Thoughts on "A People’s Guide to AI"

06
Mar

Thoughts on "A People’s Guide to AI"

I first heard about the short book "A People’s Guide to AI" about six months ago, and I finally read it. I enjoyed the book, and decided to share a few informal thoughts.

The book is an introduction to artificial intelligence, algorithms, machine learning, and deep learning with an equity frame. It provides basic definitions, as well as accessible examples of AI applications (e.g., spam filters, facial recognition, language translation, and recommendation engines used by Netflix & Amazon).

The pervasiveness of AI applications across all aspects of our lives makes AI powerful in shaping our future.

While the accessibility of the book makes it valuable, the authors also raise penetrating questions. A few include:

"What does fairness look like when computers shape decision-making?"

"Who is creating the future, and how can we ensure that these creators reflect diverse communities and complex social dynamics?"

"How do you responsibly collect data in a way that respects everyone’s privacy and consent?"

The book stimulated a few thoughts, many of which, I’m sure, have been raised by others better versed in this area than I am:

  • Pattern Recognition and Discrimination: With AI, machines "successfully recognize patterns and predict what will come next." While this has been important to Black liberation (e.g., Harriet Tubman predicting conditions and pursuers during an escape, SCLC predicting a violent overreaction by White police in front of national media), what’s the difference between pattern recognition by machines and unfair racial discrimination? How do we distinguish unconscious bias from algorithms? What if those designing the algorithms possess significant unconscious bias? If race is not just skin color but a varying bundle of sticks (e.g., dialect, neighborhood, income, cultural preferences (music, TV, movies, books, magazines, sports, food, consumer brand preferences), religion, social networks, education), why can’t machines use these data points to recognize patterns and shape the options of individuals, and collectively communities (e.g., employment options, educational options, financial products). How do we distinguish between liberating algorithms that make better decisions than status quo "algorithms" (e.g., credit scores, discriminatory job qualifications that don’t measure potential), and oppressive algorithms that "track" Black communities into particular dead-end pathways?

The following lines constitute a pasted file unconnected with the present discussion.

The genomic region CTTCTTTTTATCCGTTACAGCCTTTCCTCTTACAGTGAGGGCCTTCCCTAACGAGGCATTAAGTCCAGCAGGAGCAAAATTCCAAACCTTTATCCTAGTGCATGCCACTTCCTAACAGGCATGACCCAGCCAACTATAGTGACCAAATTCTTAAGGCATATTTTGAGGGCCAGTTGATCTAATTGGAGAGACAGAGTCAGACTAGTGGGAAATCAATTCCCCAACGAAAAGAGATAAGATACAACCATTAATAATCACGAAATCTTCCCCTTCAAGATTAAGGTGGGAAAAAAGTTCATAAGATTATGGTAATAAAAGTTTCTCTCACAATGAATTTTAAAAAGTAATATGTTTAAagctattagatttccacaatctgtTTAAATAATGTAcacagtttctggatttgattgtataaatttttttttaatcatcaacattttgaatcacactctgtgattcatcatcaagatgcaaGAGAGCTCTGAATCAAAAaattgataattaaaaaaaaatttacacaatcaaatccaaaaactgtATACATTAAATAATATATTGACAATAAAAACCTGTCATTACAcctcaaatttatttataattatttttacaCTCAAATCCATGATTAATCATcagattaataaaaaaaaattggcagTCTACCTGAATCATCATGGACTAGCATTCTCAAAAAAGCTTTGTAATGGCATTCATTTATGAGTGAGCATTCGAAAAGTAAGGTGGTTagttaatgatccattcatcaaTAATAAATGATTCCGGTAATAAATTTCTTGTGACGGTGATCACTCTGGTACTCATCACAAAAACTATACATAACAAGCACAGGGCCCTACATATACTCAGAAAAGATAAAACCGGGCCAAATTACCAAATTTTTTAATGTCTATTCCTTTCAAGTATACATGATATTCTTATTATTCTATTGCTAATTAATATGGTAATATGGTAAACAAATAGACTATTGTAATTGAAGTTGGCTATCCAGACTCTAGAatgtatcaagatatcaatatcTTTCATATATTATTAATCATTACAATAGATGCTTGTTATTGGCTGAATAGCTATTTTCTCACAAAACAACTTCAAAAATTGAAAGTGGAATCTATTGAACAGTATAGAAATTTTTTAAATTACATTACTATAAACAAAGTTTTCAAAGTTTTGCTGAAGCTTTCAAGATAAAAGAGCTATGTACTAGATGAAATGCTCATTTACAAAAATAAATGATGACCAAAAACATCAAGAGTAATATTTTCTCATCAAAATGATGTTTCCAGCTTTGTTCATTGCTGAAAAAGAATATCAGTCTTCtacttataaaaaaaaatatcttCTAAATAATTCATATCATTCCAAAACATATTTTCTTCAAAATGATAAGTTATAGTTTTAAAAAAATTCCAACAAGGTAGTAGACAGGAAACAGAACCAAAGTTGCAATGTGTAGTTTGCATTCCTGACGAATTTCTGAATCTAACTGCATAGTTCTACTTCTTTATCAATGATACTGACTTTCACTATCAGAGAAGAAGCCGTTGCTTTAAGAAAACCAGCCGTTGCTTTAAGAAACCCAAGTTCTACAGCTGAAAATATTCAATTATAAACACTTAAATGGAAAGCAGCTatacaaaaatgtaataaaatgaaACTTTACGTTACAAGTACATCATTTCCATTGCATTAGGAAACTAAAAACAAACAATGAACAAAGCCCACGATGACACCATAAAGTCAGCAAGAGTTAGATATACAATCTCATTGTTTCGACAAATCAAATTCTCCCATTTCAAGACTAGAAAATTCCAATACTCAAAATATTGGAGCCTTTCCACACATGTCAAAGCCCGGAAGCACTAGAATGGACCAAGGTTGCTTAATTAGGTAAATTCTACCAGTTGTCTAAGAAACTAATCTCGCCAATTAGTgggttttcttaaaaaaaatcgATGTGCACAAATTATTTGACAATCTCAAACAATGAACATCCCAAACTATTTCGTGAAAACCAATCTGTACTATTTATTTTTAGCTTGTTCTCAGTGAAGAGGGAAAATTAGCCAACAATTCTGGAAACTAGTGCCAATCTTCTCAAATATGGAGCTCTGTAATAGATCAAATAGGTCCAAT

• Collateral Damage of Both AI & Regulation of AI: As AI is developed and deployed to solve societal problems, how do we ensure that Black communities are not "collateral damage"? How do we prevent attempts to regulate AI from either reinforcing inequities or preventing the use of technology to eliminate inequity?